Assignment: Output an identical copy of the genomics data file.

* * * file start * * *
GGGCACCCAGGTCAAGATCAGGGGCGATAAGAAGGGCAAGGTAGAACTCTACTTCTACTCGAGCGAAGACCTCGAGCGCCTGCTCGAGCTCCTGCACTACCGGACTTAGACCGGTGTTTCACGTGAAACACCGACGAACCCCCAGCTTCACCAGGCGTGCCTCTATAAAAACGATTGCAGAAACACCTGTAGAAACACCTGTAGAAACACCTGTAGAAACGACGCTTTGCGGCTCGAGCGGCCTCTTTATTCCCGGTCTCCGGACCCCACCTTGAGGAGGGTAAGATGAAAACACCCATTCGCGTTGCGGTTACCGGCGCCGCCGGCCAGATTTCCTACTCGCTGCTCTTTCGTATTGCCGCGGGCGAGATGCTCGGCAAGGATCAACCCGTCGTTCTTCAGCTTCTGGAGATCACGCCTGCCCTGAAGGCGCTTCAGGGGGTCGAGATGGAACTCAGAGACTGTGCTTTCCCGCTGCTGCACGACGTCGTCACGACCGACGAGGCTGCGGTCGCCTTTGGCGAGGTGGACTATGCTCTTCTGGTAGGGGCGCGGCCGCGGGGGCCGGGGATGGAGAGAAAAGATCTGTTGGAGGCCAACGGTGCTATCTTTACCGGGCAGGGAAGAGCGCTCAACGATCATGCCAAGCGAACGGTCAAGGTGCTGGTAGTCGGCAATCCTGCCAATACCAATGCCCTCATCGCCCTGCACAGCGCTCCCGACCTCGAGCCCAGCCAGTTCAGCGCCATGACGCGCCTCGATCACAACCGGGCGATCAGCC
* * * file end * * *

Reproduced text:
GGGCACCCAGGTCAAGATCAGGGGCGATAAGAAGGGCAAGGTAGAACTCTACTTCTACTCGAGCGAAGACCTCGAGCGCCTGCTCGAGCTCCTGCACTACCGGACTTAGACCGGTGTTTCACGTGAAACACCGACGAACCCCCAGCTTCACCAGGCGTGCCTCTATAAAAACGATTGCAGAAACACCTGTAGAAACACCTGTAGAAACACCTGTAGAAACGACGCTTTGCGGCTCGAGCGGCCTCTTTATTCCCGGTCTCCGGACCCCACCTTGAGGAGGGTAAGATGAAAACACCCATTCGCGTTGCGGTTACCGGCGCCGCCGGCCAGATTTCCTACTCGCTGCTCTTTCGTATTGCCGCGGGCGAGATGCTCGGCAAGGATCAACCCGTCGTTCTTCAGCTTCTGGAGATCACGCCTGCCCTGAAGGCGCTTCAGGGGGTCGAGATGGAACTCAGAGACTGTGCTTTCCCGCTGCTGCACGACGTCGTCACGACCGACGAGGCTGCGGTCGCCTTTGGCGAGGTGGACTATGCTCTTCTGGTAGGGGCGCGGCCGCGGGGGCCGGGGATGGAGAGAAAAGATCTGTTGGAGGCCAACGGTGCTATCTTTACCGGGCAGGGAAGAGCGCTCAACGATCATGCCAAGCGAACGGTCAAGGTGCTGGTAGTCGGCAATCCTGCCAATACCAATGCCCTCATCGCCCTGCACAGCGCTCCCGACCTCGAGCCCAGCCAGTTCAGCGCCATGACGCGCCTCGATCACAACCGGGCGATCAGCC